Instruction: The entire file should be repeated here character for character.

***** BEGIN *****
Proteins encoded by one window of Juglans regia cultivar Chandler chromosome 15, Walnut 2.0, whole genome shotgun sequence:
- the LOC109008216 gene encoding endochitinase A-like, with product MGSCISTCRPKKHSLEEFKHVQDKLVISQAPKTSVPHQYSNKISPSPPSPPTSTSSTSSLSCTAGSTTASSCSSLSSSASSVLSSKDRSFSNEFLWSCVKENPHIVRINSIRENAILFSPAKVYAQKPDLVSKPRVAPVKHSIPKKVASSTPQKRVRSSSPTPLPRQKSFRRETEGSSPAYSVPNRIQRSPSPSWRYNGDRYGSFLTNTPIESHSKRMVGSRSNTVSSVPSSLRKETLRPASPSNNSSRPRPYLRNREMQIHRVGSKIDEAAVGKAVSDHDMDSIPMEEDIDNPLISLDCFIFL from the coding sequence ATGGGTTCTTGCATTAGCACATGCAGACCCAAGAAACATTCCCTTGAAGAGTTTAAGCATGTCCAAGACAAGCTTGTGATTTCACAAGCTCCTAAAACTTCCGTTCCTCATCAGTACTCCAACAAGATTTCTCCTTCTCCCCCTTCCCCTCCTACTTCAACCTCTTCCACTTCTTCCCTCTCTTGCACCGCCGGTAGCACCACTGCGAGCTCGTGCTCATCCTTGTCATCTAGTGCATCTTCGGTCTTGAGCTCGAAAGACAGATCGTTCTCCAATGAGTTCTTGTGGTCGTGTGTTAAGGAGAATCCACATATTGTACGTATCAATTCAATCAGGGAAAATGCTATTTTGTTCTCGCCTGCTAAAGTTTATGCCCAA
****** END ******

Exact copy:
Proteins encoded by one window of Juglans regia cultivar Chandler chromosome 15, Walnut 2.0, whole genome shotgun sequence:
- the LOC109008216 gene encoding endochitinase A-like, with product MGSCISTCRPKKHSLEEFKHVQDKLVISQAPKTSVPHQYSNKISPSPPSPPTSTSSTSSLSCTAGSTTASSCSSLSSSASSVLSSKDRSFSNEFLWSCVKENPHIVRINSIRENAILFSPAKVYAQKPDLVSKPRVAPVKHSIPKKVASSTPQKRVRSSSPTPLPRQKSFRRETEGSSPAYSVPNRIQRSPSPSWRYNGDRYGSFLTNTPIESHSKRMVGSRSNTVSSVPSSLRKETLRPASPSNNSSRPRPYLRNREMQIHRVGSKIDEAAVGKAVSDHDMDSIPMEEDIDNPLISLDCFIFL from the coding sequence ATGGGTTCTTGCATTAGCACATGCAGACCCAAGAAACATTCCCTTGAAGAGTTTAAGCATGTCCAAGACAAGCTTGTGATTTCACAAGCTCCTAAAACTTCCGTTCCTCATCAGTACTCCAACAAGATTTCTCCTTCTCCCCCTTCCCCTCCTACTTCAACCTCTTCCACTTCTTCCCTCTCTTGCACCGCCGGTAGCACCACTGCGAGCTCGTGCTCATCCTTGTCATCTAGTGCATCTTCGGTCTTGAGCTCGAAAGACAGATCGTTCTCCAATGAGTTCTTGTGGTCGTGTGTTAAGGAGAATCCACATATTGTACGTATCAATTCAATCAGGGAAAATGCTATTTTGTTCTCGCCTGCTAAAGTTTATGCCCAA